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By Alice Bloch
In a difficult economic climate, Dance St. Louis has just the ticket—the 4th annual Emerson Spring to Dance Festival, co-presented with the Touhill Performing Arts Center on the University of Missouri—St. Louis campus. On May 26, 27, and 28, the Lee Theatre and the Anheuser-Busch Performance Hall will each play host to a one-time-only performance, on which four to seven companies share the bill. The festival has welcomed dozens of dancers from 30 companies in a multitude of styles every year from its inception. In 2009, it acquired the subtitle “The Best of the Midwest and Beyond.” “Originally it was specifically for the Midwest,” says artistic director Michael Uthoff, “but the ‘Beyond’ gives it a more national flavor.”
This year, the “Beyond” includes Helios Dance Theater from Los Angeles, Brian Brooks Moving Company from New York, and flamenco dancer Paloma Gomez from Madrid. Viewers can also catch the Chicago Human Rhythm Project’s BAM! tap ensemble and GroundWorks DanceTheater of Cleveland, while the Owen/Cox Dance Group of Kansas City, Missouri, features collaborations between dancers and musicians. An excerpt from The Ends of Love, this year’s offering by the Minneapolis-based Stuart Pimsler Dance & Theater, tackles the subject of human desire through highly physical dancing and hilarious theatrical encounters. Ballet Memphis will dance Being Here With Other People, choreographed by company member Steven McMahon. Other performers range from the 53-year-old Kansas City Ballet, who will bring Balanchine’s Tchaikovsky Pas de Deux, to the 1-year-old Chicago-based company The Massive, slated to dance director Kyle Vincent Terry’s Blood From a Turnip.
This display of variety and excellence—with a ticket price of just $10 per night—is helping Dance St. Louis reach two of its goals: introducing audiences to challenging work they might not ordinarily see, and giving Midwestern companies national visibility. It must be working. As one patron who traveled from Pittsburgh said, “I was shocked to see a full house on a Thursday evening. Clearly St. Louis embraces this festival!” St. Louis–based choreographer Dawn Karlovsky agrees. The festival has increased her visibility, and she is on the bill again this year. New performance opportunities have also opened up for the Detroit-based Eisenhower Dance Ensemble, a contemporary repertory company.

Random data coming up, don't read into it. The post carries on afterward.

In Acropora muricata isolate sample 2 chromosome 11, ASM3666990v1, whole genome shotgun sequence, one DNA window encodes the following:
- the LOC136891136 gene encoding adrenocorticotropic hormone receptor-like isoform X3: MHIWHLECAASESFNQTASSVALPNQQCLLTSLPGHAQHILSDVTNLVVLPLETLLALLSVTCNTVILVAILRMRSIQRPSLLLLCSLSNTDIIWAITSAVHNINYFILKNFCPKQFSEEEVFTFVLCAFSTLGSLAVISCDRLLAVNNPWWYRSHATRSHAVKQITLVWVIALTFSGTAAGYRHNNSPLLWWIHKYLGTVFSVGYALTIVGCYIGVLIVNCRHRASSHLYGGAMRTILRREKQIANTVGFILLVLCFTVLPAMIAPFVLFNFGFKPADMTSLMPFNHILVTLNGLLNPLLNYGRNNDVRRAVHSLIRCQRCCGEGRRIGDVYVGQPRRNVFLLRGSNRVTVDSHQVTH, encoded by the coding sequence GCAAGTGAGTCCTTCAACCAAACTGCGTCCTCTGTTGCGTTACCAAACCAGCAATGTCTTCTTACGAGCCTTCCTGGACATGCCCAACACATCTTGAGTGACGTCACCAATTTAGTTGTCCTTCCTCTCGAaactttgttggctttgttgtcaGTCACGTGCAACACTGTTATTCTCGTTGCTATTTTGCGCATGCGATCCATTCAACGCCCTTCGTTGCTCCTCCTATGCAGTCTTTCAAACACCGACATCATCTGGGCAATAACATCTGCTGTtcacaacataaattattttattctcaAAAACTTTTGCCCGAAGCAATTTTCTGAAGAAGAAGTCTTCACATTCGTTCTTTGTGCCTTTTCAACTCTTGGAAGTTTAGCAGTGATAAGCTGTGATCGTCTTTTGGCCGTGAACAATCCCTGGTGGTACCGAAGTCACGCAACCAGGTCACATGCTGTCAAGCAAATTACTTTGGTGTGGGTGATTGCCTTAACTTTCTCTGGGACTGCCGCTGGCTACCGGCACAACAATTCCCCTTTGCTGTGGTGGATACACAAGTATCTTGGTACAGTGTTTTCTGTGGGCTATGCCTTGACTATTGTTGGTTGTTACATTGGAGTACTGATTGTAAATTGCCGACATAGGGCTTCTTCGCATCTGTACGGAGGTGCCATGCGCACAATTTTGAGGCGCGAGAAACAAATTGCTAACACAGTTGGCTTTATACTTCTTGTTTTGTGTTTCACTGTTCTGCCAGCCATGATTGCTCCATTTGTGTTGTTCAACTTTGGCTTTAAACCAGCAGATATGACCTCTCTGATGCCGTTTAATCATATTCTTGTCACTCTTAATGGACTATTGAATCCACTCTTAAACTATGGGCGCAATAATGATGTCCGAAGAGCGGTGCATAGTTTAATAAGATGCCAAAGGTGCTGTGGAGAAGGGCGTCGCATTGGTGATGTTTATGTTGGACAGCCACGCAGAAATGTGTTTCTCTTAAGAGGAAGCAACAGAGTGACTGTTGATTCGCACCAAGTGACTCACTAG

The dancers love to see each other’s work, and Spring to Dance motivates them to dance their best. Terry is thrilled about the good company The Massive will keep. “Our own cities can become insular with regard to actually developing our arts communities,” he says. “So when an opportunity to commune and exchange ideas with this many talented performers comes around, it’s a no-brainer. We plan to learn as much as possible—and steal some good moves,” he jokes.
“The festival reconnects us with old friends,” echoes Stacy West, who directs St. Louis’ Modern American Dance Company, or MADCO, which has appeared every year. “It also develops new relationships, the seeds for future collaborations.“
How does Dance St. Louis fund this ambitious festival? “This project has taken like wildfire,” says Uthoff. “Everybody got very excited about it. All of the direct expenses have been covered and we have grants from various sources.” However, this year the funding took a giant step forward. Emerson, a worldwide manufacturing and technology company with headquarters in St. Louis, agreed to donate $60,000 a year for three years for naming rights. Thus, the “Emerson” in the name of the festival—and greater stability.
Audience responses to Spring to Dance are all that Dance St. Louis could wish. The programming and ticket price encourage patrons to bring their children and entice others to attend. The dancers are happy to keep up with the demand. For a complete schedule of performances, see www.dancestlouis.org.
Owen/Cox Dance Group, from Kansas City, performs on the final night of the Emerson Spring to Dance Festival. Photo by Dan Wayne, Courtesy Spring to Dance